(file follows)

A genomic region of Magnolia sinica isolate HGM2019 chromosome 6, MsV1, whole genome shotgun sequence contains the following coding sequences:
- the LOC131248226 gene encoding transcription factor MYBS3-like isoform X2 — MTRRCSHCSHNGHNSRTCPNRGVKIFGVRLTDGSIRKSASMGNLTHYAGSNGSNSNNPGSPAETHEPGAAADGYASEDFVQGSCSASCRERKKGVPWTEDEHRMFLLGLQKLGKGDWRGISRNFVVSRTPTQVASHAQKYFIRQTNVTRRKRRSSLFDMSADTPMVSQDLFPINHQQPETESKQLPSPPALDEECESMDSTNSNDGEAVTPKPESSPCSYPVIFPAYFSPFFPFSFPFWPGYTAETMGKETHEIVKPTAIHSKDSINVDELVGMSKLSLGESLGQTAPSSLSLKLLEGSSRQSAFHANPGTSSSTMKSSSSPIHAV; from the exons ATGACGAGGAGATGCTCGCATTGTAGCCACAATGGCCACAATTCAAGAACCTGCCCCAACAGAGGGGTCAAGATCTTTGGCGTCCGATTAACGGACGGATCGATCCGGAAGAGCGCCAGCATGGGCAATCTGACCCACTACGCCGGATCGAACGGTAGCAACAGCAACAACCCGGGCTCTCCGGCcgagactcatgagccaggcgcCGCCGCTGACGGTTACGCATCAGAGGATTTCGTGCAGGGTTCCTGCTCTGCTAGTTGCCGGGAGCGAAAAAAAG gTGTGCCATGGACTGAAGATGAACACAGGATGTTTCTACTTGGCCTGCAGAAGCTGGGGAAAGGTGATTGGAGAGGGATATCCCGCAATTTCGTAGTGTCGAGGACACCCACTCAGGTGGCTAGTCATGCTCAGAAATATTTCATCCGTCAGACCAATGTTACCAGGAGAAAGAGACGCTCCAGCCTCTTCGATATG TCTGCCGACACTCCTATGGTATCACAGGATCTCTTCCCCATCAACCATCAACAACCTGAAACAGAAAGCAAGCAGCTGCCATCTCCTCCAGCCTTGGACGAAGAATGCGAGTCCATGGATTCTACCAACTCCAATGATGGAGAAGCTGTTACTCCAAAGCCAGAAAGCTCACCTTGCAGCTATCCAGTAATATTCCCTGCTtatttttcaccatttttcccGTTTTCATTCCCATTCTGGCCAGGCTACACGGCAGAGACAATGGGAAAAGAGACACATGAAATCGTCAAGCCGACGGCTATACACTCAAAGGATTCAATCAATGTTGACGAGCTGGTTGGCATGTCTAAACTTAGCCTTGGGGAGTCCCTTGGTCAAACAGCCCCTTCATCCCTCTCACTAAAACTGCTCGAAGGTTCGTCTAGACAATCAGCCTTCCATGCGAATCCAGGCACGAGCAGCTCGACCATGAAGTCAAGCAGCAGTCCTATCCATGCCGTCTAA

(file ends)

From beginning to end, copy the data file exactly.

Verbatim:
A genomic region of Magnolia sinica isolate HGM2019 chromosome 6, MsV1, whole genome shotgun sequence contains the following coding sequences:
- the LOC131248226 gene encoding transcription factor MYBS3-like isoform X2 — MTRRCSHCSHNGHNSRTCPNRGVKIFGVRLTDGSIRKSASMGNLTHYAGSNGSNSNNPGSPAETHEPGAAADGYASEDFVQGSCSASCRERKKGVPWTEDEHRMFLLGLQKLGKGDWRGISRNFVVSRTPTQVASHAQKYFIRQTNVTRRKRRSSLFDMSADTPMVSQDLFPINHQQPETESKQLPSPPALDEECESMDSTNSNDGEAVTPKPESSPCSYPVIFPAYFSPFFPFSFPFWPGYTAETMGKETHEIVKPTAIHSKDSINVDELVGMSKLSLGESLGQTAPSSLSLKLLEGSSRQSAFHANPGTSSSTMKSSSSPIHAV; from the exons ATGACGAGGAGATGCTCGCATTGTAGCCACAATGGCCACAATTCAAGAACCTGCCCCAACAGAGGGGTCAAGATCTTTGGCGTCCGATTAACGGACGGATCGATCCGGAAGAGCGCCAGCATGGGCAATCTGACCCACTACGCCGGATCGAACGGTAGCAACAGCAACAACCCGGGCTCTCCGGCcgagactcatgagccaggcgcCGCCGCTGACGGTTACGCATCAGAGGATTTCGTGCAGGGTTCCTGCTCTGCTAGTTGCCGGGAGCGAAAAAAAG gTGTGCCATGGACTGAAGATGAACACAGGATGTTTCTACTTGGCCTGCAGAAGCTGGGGAAAGGTGATTGGAGAGGGATATCCCGCAATTTCGTAGTGTCGAGGACACCCACTCAGGTGGCTAGTCATGCTCAGAAATATTTCATCCGTCAGACCAATGTTACCAGGAGAAAGAGACGCTCCAGCCTCTTCGATATG TCTGCCGACACTCCTATGGTATCACAGGATCTCTTCCCCATCAACCATCAACAACCTGAAACAGAAAGCAAGCAGCTGCCATCTCCTCCAGCCTTGGACGAAGAATGCGAGTCCATGGATTCTACCAACTCCAATGATGGAGAAGCTGTTACTCCAAAGCCAGAAAGCTCACCTTGCAGCTATCCAGTAATATTCCCTGCTtatttttcaccatttttcccGTTTTCATTCCCATTCTGGCCAGGCTACACGGCAGAGACAATGGGAAAAGAGACACATGAAATCGTCAAGCCGACGGCTATACACTCAAAGGATTCAATCAATGTTGACGAGCTGGTTGGCATGTCTAAACTTAGCCTTGGGGAGTCCCTTGGTCAAACAGCCCCTTCATCCCTCTCACTAAAACTGCTCGAAGGTTCGTCTAGACAATCAGCCTTCCATGCGAATCCAGGCACGAGCAGCTCGACCATGAAGTCAAGCAGCAGTCCTATCCATGCCGTCTAA